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Mt. Pulaski , Illinois
July 13, 1961     Times
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July 13, 1961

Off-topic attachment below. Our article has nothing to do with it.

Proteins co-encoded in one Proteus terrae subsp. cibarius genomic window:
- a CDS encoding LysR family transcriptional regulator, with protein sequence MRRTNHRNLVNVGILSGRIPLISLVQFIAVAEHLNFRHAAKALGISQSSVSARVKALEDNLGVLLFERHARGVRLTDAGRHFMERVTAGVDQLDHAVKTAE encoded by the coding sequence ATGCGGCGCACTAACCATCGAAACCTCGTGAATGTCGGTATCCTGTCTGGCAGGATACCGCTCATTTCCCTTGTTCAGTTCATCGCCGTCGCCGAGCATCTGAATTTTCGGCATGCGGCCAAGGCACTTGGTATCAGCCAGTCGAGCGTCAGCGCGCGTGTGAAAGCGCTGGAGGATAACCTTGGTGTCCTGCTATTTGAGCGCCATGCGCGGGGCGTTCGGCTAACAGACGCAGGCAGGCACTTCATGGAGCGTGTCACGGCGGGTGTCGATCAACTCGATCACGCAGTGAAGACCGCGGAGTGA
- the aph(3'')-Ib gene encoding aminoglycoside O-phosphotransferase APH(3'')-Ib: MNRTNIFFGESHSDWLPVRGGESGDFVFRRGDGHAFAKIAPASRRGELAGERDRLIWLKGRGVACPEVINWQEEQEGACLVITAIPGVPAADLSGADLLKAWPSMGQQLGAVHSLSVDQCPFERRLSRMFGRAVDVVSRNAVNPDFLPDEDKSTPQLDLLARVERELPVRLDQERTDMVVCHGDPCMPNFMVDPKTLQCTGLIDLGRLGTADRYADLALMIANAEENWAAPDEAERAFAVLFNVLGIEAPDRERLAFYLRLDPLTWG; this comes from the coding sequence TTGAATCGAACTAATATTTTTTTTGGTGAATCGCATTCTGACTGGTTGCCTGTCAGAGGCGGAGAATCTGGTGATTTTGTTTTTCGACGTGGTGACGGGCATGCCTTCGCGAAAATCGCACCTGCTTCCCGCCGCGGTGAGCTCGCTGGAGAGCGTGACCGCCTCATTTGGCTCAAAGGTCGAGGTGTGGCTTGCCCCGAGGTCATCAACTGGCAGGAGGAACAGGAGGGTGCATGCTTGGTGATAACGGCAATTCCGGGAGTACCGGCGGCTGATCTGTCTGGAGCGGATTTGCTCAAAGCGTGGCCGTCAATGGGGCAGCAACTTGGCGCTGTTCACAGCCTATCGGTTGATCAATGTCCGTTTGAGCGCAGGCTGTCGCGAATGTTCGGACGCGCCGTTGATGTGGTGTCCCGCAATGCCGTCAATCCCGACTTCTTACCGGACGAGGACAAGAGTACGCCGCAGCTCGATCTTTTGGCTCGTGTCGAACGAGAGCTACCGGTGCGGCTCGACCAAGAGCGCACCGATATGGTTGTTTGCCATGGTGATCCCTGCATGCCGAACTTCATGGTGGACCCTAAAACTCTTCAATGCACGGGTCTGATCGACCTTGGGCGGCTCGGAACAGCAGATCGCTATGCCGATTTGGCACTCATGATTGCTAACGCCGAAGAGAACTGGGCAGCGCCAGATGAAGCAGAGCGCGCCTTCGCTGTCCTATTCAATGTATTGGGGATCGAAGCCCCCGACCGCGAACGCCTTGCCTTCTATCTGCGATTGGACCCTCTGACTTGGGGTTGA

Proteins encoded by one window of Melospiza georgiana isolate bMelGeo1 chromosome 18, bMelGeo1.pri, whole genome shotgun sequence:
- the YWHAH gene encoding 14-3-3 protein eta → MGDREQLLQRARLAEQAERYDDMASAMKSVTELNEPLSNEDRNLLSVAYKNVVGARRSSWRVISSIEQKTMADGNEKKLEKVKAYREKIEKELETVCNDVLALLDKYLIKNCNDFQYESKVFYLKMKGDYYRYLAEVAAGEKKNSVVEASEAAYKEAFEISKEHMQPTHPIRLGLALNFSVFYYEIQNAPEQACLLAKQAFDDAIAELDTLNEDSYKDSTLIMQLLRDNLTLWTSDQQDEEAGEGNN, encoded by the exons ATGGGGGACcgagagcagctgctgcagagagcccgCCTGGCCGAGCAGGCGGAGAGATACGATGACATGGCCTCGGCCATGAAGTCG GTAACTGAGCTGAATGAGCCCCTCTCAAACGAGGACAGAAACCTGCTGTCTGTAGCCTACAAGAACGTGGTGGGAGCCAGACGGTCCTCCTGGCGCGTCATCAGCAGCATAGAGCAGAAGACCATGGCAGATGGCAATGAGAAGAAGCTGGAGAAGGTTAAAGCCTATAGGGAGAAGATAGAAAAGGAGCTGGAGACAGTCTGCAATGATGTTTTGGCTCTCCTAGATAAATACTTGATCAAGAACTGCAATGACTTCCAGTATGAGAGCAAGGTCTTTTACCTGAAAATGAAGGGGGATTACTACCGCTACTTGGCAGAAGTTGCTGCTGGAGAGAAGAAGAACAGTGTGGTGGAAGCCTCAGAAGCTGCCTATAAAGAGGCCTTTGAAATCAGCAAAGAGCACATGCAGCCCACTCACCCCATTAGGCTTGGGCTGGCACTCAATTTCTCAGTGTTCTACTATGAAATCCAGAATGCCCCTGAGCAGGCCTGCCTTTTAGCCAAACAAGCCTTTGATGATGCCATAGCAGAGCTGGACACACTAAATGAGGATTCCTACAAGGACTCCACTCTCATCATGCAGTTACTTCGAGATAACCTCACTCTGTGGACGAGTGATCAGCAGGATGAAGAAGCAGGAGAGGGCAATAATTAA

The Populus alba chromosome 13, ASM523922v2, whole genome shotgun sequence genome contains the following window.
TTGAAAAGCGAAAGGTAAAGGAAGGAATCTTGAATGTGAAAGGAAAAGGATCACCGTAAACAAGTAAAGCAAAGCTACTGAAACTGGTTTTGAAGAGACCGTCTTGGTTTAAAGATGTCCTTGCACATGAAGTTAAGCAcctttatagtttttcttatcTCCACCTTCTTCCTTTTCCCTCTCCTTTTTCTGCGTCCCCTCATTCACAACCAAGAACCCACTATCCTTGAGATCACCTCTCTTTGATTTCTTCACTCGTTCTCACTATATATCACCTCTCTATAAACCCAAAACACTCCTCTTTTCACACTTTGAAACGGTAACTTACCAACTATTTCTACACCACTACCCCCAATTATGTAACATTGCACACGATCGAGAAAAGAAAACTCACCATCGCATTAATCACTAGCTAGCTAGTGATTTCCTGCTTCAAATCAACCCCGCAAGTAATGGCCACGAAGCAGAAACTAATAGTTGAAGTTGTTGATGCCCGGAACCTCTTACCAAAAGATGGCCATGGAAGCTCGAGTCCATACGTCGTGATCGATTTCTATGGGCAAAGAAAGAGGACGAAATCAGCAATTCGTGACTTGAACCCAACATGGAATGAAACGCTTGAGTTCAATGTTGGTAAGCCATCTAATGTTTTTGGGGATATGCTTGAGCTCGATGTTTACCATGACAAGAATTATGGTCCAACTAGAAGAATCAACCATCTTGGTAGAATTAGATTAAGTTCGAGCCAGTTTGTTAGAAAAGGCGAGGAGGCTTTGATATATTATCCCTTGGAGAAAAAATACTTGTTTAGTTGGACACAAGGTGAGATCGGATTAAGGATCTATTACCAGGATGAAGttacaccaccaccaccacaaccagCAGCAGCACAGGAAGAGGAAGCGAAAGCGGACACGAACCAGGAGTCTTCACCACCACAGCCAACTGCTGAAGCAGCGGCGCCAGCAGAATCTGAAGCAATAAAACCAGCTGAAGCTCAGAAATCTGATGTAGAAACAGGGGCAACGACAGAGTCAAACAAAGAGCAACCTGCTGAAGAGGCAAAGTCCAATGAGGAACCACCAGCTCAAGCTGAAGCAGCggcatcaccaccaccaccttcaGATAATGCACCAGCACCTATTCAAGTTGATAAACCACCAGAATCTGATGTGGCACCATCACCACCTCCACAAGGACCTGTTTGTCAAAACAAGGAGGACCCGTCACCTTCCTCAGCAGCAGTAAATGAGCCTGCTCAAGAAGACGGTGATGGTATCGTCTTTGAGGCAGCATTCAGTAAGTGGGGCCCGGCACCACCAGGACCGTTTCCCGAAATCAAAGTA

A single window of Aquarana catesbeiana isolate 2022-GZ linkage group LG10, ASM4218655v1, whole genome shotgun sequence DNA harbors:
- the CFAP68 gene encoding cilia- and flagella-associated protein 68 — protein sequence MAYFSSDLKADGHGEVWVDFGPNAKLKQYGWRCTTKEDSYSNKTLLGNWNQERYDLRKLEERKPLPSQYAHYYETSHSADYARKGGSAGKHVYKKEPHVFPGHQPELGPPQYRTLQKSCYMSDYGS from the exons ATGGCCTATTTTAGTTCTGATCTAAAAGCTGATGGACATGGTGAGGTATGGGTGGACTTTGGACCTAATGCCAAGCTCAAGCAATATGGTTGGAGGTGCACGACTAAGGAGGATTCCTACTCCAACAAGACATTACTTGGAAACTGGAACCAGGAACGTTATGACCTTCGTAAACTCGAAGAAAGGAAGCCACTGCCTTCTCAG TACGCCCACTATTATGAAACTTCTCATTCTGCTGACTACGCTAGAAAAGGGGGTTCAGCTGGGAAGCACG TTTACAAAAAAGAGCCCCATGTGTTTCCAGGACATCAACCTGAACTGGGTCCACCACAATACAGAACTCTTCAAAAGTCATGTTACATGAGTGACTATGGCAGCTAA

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----SIL.TENNIAL EDITION (Thnu-News. Mr. Pulmfl HI.) THURSDAY. Firemen Win State At Lincoln And Enthusiasm of Fire Fans Surpassed Basketball Hysteria Mr. Pulaski won its first state tourrxnent at Lincoln, Aug. 6, 1891, with their hose team in the record time of 37 315 seconds. The state firemen's tournament held at Ottawa the week of Aug. 29th, 1892 was again won by the Phoenix Fire Department of Mr. Pulaski and a large sum of prize money went with the winning of the different events. The following newspaper ac- count contained in the Mt. Pu- laski Weekly News tells the story very personally: The members of the team that made the trip were: Treasurer Maurice J. Myers; Secretary Frank Snyder; Manager C. W. Lincoln; Chief J. M. Hopkins; Foreman W. Y. Saunders; Pipe- man John K1otz; Plugman Fred Bobell; W. B. Lyon, Louis Dan- ner, Irwin Pool, Fred Start, C. A. Lucas, Gus Drobisch, Louis Weidenbacher, Charles Turley, Louis Howard, James Ryan and John Miller, team members. The first day furnished sev- eral plums for the encourage- ment of our boys. They went to Ottawa in excellent condition (with the exception of W. B. Lyon, who was weak from re- cent illness) took good care of themselves, and were in shape to do good work. The first event in which Mt. Pulaski competed was the 100- yard foot race. 1st prize was $10 and State Championship badge; 2d, $5. W. Y. Saunders easily walked away with first; time 11 seconds. A great roar was raised and a protest entered by two or three soreheaded teams who insisted that Saunders was a profession- al sprinter and as such should be i barred. He easily demonstrated that he had been a citizen of Mt.! Pulaski for several years as a member of our team almost from its organization, and a member  of the cigar manufacturing firth of Beidler & Saunde,'s, the past year. The judges, being sensible and well-posted gentlemen, held that the word "professional" ap. I plied only to persons engaged in racing for a livelihood, and Mr. Saunders was not, so the protest was not allowed. A protest a. gainst either of the complaining teams would have resulted diff- erently, for each of them was padded with non-resident run- ners, hired for a few weeks, specially for this occasion. But Mt. Pulaski is not given to plead. ing the baby-act, so no counter protest was entered. For the benefit of the kickers we will state that Mr. Saunders was not paid one penny for training or running with our team in this tournament. Klots Wins Second Mt. Pulaski's second bite was at the couplers contest: 1st prize, $10 and State Championship badge; 2d $10, John Klotz of this place had to content himself with second prize in 6 215 seconds Beaver of Mt. Carrol getting there 2i5's of a second quicker. "Jona" did nobly, and would probably have won first but for an un- fortunate circumstance. H i s coupling was found to have a broken lug and was ruled out thus leaving him to work with a strange coupling which undoubt- edly placed him at a great dis- advantage. However, he made no kick. The Novelty hose race next tempted our boys with $75 first money and $50 second. They de- cided that first money was good enough for them, and calmly raked it in; time 36 215 seconds. Effingham was second with 39 seconds. Win NoveltT Ho Race This was followed by the Nov. elty hub-and-hub race, open to Mr. Pulaski and Efftngham as the teams making the best time i '  LINCOLN, ILLINOIS, /iIU___UT @th. 1881. FROM LEFT TO Rlr, Top RowFrank Smith, Louis Howard, Fred Starr, Steve Weckel, Chas. Turley, Louis Weidenbacher. c. d RowIrvin Poole, F. E. Danner, John P. Hopkins (chief) W. Y. in the Novelty hose race. Our 1 boys did the job in 16 seconds, i taking the $50 and considerately! leaving second place for Effing-! ham. The second day opened with the Free-for-all hose race---three prizes--- $75, $45 and $25. Mt. Pu- laski was one of seven teams entering, and lowered the state record to 31 seconds. Lincoln and Effingham tied on 34 sec- onds, thus having to run off a hub.and-hub race to decide which would be entitled to sec- ond place and second money. Effingham won, and thus was entitled to entry with Mt. Pul- aski in the Free-for-all hose race with two purses--J60 and $40. In this event Mt. Pulaski as usual won first, in 25 seconds, leaving second for active Effie. These two contests netted our boys $135 and lots of glory. The Champion hose race--the great event of the tournament-- was the opening feature of the last day. 1st prize, $100; second $5; third $25. Of this race the Ot- tawa Free.Trader says: "The rule required that the teams run 200 yards, attach hose to plug, lay 150 feet of hose and attach pipe. Mr. Carroll was the first team to make the run, but failed to make her points and was given no time. Clinton also made no time. Lincoln did clean work and did it in 38 115. Savana did it in 40. Effingham made an error and was content with 40. Then came the great team from Mt. Pulaski. They came down like a bullet and coupled in professional style in 36, beating the world's record." IAncoin Won Hub-d-Hub The inevitable hub-and-hub for the two swiftest teams in above contest followed, Mr. Pulaski and Lincoln being pitted against one another for a purse of $50. Lin- coln crossed the line in 28 315 sec- onds and captured the prize. Mt. Pulaski has the best of excuses for losing this race were she dis- posed to use them; but she didn't want the earth and was glad to see Lincoln get a finger in the pie. In this connection the Lincoln Courier and the people of Lin- coln, with very few exceptions, prefer to see Mt. Pulaski enjoy- ing the honors and possessing the prizes. They have practiced long and well, have kept sober and are modest in victory. They have demonstrated that 'what is worth doing is worth doing well.' There is no need of rawhiding the Lincoln boys. Receive them cordially, encourage them to con- tinue their organization, and dive your hand down into your pocket to help them. This is the way Mr. Pulaski formed a team and it is the only way Lincoln can." W. Y. Saunders easily won the Foremen's race, 100 yards, $25, in 10 seconds. W. B. Lyons, took second, $5, in the 200.yard foot race. The boys are enthusiastic over the city of Ottawa and the treat- ,ment accorded them by the Ot- 'tawans. It is an aristocratic city !of 12 to 15 thousand people, with extensive manufacturing inter- ests. The people had made most elaborate the costly preparations for the tournament. Symbolic decorations, flags and bunting festooned the entire town. Com- mittees met the firemen upon their arrival, escorted them to their hotels and tendered them the freedom of the city. A grand banquet was tendered Saunders (foreman and trainer) Gus Drobisch, L. A. --L. F. Bobell (plugman) John Klotz (pipeman). At record of 35 2 5 was made it was necessary to lay 200 the firemen on Thursday night by the citizens of Ottawa. Every- thing was of the highest style and the cost was probably $1500. remd Reception Here If ever the Mt. Pulaski team had any doubt as to the interest felt by Mt. Pulaski people in their achievements must have been effectually dispelled by the manner in which they were re- ceived upon arriving home on Friday morning. They got here at 10:30, and were received amid the booming of anvils, the ring- ing of bells (and belles), blowing of whistles. The town was deck- ed in its gayest robes, and hand- !somely decorated floats were in ,waiting at the I. C. depot to carry the victors thru the final stage of their victorious march. Headed by the juvenile band, the I triumphal march which went up Washington street to and around the square, receiving an ovation which royalty might en2. The balance of the day was given over to a jollification of Fourth of July proportions, with illumi- nation, fireworks and bonfire at night. Complimentary Banquet In honor of the victories won and safe return from the tourna- ment, a banquet was tendered by the ladies of Mt. Pulaski in Fire- men's Hall, Friday evening, to the Mt. Pulaski hose team. Forty plates were laid and the supper was most sumptuous. The ladies who composed the committee were: Misses Jane Newton, Inez Mathes, Medora Seyfer, Emma During, Levenie Newton, Hattie Shinneman, Jennie McKinley, Emma Huck, Mrs. Maude Huck, Mrs. Irvin Eminger and Mrs. Era. ma Summerville. JOHN P. HOF One of the